Sri Lanka’s economy is facing an unprecedented crisis, with the country experiencing its worst financial crisis in seven decades. According to official data released by the state-run census and statistics department, Sri Lanka’s economy shrank by a record 7.8% in 2022, which is the biggest contraction in the country’s 75 years of independence.
The fourth quarter of the year saw a contraction of 12.4%, which is a significant drop from the 3.5% growth recorded in 2021 and the 4.6% contraction in 2020, which was caused by the COVID-19 pandemic. The unprecedented economic crisis sparked huge protests in the island nation, culminating in July 2022, when a mob stormed the home of then-President Gotabaya Rajapaksa, forcing him to flee the country and resign.
Since then, the new government has been working to repair Sri Lanka’s battered public finances and secure a sorely needed International Monetary Fund (IMF) bailout. Last year’s contraction was caused by the deepening of the economic crisis, frequent power disruptions, shortages in fuel, raw materials, and foreign currency, according to the census and statistics department.
President Ranil Wickremesinghe has raised taxes and ended generous subsidies on fuel and electricity to boost government revenue after his predecessor defaulted on Sri Lanka’s $46bn foreign debt last year. The reforms are a precondition of a $2.9bn rescue package from the IMF, which Sri Lanka expects to finalize soon.
the tax and price hikes have been roundly unpopular, triggering protests and industrial stoppages around the country. About 40 trade unions warned on Thursday that they planned a general strike next week if their demands for concessions on the austerity program were not met.
The census and statistics department said the agriculture sector shrank 4.6 percent last year, while industries contracted 16 percent, and services dropped 2 percent from a year earlier. The tourism sector, which is one of the key drivers of the Sri Lankan economy, has also been hit hard by the pandemic and the subsequent travel restrictions.
The data also showed some improvement in Sri Lanka’s fiscal position, with inflation moderating to about 50 percent in February, down from a record high of 69.8 percent in September. Sanjeewa Fernando, senior vice president of research at Asia Securities, said, “these numbers are broadly in line with expectations. In the last three months of 2022, Sri Lanka was hit by very high inflation, fuel shortages, and high-interest rates.”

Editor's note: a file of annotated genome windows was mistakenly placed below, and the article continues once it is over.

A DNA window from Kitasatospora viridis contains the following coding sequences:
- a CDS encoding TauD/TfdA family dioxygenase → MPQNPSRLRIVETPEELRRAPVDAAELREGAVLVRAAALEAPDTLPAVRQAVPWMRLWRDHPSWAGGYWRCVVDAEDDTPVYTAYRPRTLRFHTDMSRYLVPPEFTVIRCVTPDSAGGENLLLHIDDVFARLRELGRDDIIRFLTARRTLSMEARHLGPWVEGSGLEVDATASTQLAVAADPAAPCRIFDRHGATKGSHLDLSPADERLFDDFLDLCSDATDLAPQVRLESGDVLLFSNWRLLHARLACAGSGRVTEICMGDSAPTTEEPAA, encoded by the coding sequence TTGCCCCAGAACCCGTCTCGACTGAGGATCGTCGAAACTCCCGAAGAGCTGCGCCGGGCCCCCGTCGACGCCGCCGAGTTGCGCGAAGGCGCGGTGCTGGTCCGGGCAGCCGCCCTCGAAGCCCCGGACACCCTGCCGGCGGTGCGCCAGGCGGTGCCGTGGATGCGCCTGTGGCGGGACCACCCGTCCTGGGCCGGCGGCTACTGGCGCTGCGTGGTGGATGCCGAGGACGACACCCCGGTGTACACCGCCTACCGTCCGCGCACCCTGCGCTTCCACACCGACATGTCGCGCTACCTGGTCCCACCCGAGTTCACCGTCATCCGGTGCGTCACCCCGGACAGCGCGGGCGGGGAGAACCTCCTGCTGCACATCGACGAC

Sri Lanka aims to announce a debt-restructuring strategy in April and step up talks with commercial creditors ahead of an IMF review of a bailout package in six months, according to its central bank governor. Wickremesinghe has said Sri Lanka can expect to remain bankrupt until at least 2026 and insisted his government has no option but to implement the reforms demanded by the IMF.
The IMF has set out a list of measures that Sri Lanka must implement to qualify for the bailout package, including structural reforms to improve the country’s competitiveness, reduce the fiscal deficit, and reduce public debt. The reforms include raising taxes, cutting subsidies, and reducing government spending.
However, these measures have been met with opposition from trade unions, who have called for the government to renegotiate the terms of the IMF bailout. The trade unions argue that the reforms will hurt the poor and working-class people, who are already struggling to make ends meet.
The crisis has also raised concerns about the country’s political stability. Sri Lanka has a history of political instability and violence, with the country enduring a long and brutal civil war that ended in 2009. The crisis has also led to concerns about the country’s ability to repay its debts, with the government defaulting on a $1 billion bond payment last year.
The crisis has also had a negative impact on Sri Lanka’s international reputation, with the country slipping in the World Bank’s Ease of Doing Business rankings. The crisis has also led to a decline in foreign investment, which is crucial for the country’s economic growth.
Despite the challenges, there are some positive signs for Sri Lanka’s economy. The country is expected to benefit from the global economic recovery, with the IMF forecasting global growth of 5.5% in 2022. The government has also announced plans to boost the country’s exports, which could help to reduce the trade deficit.
Sri Lanka’s economy is facing an unprecedented crisis, with the country experiencing its worst financial crisis in seven decades. The crisis has been caused by a combination of factors, including the COVID-19 pandemic, political instability, and a high debt burden. The government has implemented a series of measures to address the crisis, including raising taxes, cutting subsidies, and reducing government spending.
However, these measures have been met with opposition from trade unions, who have called for the government to renegotiate the terms of the IMF bailout. The crisis has also raised concerns about the country’s political stability and its ability to repay its debts.
Despite the challenges, there are some positive signs for Sri Lanka’s economy, and the country is expected to benefit from the global economic recovery.